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BC Update 178: Conformance of reinforcing steel mesh

Posted: 4 March 2016

BC Update
The Commerce Commission this week asked two companies to stop selling some steel mesh products amid concerns they might not comply with the Australia/New Zealand Standard (AS/NZ 4671:2001).

This Building Controls Update is a periodic news bulletin for the building sector.

These companies both claim their product complies with this Standard as the pathway for achieving Building Code compliance.

The Commission has been investigating these products and initial testing showed the product did not meet the requirements of the Standard. One of the companies has challenged the test results. Further investigation is now underway.

The two products are:

  • 147E G500E (147E) steel mesh – supplied by Brilliance Steel Limited, and
  • SE615-500STD (SE615) steel mesh – supplied by Euro Corporation Limited

These products have been supplied in New Zealand since 2012. It is believed they have been supplied mainly to the residential market with the use limited to residential floor slabs, driveways and paths.

Whatever the outcome of the Commerce Commission investigation, MBIE analysis has concluded that for houses there are no concerns about life safety and compliance with the Building Code.

Neither of these companies are dominant suppliers of this mesh in New Zealand. Our initial understanding is that their product has not been widely used in commercial or multi-story buildings, if at all. However we’re checking this further and if it has been used in these buildings, case-by-case assessments would be needed.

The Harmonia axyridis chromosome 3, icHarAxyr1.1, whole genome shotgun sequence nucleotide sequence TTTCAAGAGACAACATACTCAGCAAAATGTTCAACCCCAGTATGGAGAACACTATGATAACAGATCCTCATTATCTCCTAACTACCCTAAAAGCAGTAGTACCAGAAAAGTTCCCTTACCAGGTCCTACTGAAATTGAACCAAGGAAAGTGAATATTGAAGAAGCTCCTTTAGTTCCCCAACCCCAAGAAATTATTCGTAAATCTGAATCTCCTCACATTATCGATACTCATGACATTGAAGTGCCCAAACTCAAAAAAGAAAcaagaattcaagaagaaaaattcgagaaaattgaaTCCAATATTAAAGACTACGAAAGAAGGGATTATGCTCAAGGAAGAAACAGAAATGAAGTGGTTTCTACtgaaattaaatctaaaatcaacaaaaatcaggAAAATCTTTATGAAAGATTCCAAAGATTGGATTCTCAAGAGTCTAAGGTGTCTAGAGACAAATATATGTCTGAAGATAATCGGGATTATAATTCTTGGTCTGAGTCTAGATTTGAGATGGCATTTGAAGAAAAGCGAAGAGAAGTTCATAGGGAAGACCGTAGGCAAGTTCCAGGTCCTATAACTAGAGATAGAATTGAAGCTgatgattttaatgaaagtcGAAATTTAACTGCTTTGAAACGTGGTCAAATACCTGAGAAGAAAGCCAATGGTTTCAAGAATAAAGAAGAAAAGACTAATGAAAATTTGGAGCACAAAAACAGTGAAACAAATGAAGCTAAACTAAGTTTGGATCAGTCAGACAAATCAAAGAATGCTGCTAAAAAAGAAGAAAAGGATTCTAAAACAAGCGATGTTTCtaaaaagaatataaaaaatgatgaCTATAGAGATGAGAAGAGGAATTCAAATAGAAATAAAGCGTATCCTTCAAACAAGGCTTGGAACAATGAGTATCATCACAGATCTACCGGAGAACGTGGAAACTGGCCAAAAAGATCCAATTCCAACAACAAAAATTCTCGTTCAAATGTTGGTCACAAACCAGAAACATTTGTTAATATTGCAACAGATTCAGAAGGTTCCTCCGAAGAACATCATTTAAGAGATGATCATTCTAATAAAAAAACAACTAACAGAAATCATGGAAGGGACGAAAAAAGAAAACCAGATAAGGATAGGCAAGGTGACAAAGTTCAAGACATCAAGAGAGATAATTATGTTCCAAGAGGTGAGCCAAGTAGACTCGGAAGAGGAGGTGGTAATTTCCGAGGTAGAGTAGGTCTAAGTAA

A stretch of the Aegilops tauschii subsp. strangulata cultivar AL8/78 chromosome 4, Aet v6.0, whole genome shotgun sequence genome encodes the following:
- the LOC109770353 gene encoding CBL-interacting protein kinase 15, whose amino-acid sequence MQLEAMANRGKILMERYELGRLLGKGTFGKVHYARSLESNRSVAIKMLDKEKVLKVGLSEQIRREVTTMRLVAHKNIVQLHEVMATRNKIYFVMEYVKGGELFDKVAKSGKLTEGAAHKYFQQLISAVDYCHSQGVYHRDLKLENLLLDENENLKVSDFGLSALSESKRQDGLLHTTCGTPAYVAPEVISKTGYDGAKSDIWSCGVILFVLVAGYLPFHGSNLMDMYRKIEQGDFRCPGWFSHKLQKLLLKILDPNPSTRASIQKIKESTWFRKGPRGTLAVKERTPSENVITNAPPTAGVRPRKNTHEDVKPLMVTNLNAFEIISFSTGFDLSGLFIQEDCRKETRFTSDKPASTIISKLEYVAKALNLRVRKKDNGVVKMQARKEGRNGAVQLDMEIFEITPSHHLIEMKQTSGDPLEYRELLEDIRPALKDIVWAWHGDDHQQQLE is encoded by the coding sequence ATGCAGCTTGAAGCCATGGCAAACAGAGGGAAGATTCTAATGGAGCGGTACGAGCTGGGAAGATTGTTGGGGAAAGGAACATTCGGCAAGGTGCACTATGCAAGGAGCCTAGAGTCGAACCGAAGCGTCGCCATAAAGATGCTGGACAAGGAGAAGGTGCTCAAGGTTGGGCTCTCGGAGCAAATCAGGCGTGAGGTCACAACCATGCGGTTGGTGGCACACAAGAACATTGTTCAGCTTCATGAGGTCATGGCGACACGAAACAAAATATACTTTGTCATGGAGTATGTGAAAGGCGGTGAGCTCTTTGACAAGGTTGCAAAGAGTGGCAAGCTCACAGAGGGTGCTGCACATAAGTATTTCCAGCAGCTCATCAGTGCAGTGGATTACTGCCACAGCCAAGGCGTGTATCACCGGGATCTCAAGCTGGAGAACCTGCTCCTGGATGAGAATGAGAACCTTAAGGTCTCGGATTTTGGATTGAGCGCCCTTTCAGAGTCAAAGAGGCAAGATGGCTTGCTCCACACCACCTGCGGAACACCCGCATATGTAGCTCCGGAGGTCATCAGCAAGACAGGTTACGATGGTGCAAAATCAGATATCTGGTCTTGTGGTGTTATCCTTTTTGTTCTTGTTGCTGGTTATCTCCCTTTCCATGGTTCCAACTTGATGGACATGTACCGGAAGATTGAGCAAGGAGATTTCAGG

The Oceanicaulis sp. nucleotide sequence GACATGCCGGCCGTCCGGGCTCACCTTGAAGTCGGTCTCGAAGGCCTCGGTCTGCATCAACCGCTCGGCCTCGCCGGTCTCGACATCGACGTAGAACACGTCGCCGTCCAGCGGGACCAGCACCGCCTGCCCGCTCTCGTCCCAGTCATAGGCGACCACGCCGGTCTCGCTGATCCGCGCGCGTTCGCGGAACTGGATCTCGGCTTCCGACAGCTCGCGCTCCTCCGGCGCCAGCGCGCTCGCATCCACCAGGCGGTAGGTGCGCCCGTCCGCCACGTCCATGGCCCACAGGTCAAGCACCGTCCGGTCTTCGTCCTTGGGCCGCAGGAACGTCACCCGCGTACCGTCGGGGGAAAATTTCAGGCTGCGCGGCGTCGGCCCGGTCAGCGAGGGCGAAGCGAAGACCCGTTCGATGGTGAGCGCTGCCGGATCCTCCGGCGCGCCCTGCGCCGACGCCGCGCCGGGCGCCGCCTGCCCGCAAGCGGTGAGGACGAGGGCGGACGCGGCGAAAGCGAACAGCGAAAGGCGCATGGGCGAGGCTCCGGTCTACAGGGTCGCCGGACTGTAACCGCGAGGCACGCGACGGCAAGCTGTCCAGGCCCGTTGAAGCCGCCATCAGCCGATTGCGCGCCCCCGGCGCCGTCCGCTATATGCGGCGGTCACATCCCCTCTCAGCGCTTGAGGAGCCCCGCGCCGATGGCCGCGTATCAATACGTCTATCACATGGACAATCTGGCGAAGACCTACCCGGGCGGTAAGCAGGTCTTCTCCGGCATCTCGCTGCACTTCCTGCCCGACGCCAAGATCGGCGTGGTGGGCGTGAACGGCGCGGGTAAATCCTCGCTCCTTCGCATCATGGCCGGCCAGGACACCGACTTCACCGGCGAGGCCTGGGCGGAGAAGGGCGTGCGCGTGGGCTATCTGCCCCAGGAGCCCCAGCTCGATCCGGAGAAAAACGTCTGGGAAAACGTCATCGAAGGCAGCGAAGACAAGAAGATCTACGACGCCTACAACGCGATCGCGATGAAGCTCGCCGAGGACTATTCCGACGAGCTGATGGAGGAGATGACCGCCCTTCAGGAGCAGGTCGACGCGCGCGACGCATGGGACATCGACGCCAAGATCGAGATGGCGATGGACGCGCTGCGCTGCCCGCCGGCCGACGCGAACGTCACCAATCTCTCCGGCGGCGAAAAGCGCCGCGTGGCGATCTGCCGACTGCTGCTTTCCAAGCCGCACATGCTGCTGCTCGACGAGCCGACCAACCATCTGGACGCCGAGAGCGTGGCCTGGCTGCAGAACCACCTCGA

Ductile steel reinforcing mesh is used to help control cracks in concrete floor slabs. It increases the slab’s flexibility, improving its performance in a serious earthquake. It’s one of a range of factors that contribute to a building’s resilience.

In 2011, following the Canterbury earthquakes, the ductility level for mesh in concrete slabs required by the Ministry’s Acceptable Solution and Verification Method was increased to a minimum elongation of ten percent. Before then, mesh in concrete slabs generally had an elongation of about two percent.

The Commerce Commission test results of this product so far average around eight per cent. These homes will still be more resilient than the many of thousands of houses built prior to 2011.

While the compliance of these companies’ products is in dispute, MBIE advice is that this product should not be used in concrete slabs that haven’t yet been poured where the consent requires Grade 500E mesh.

This information is published by the Ministry of Business, Innovation and Employment’s Chief Executive. It is a general guide only and, if used, does not relieve any person of the obligation to consider any matter to which the information relates according to the circumstances of the particular case. Expert advice may be required in specific circumstances. Where this information relates to assisting people: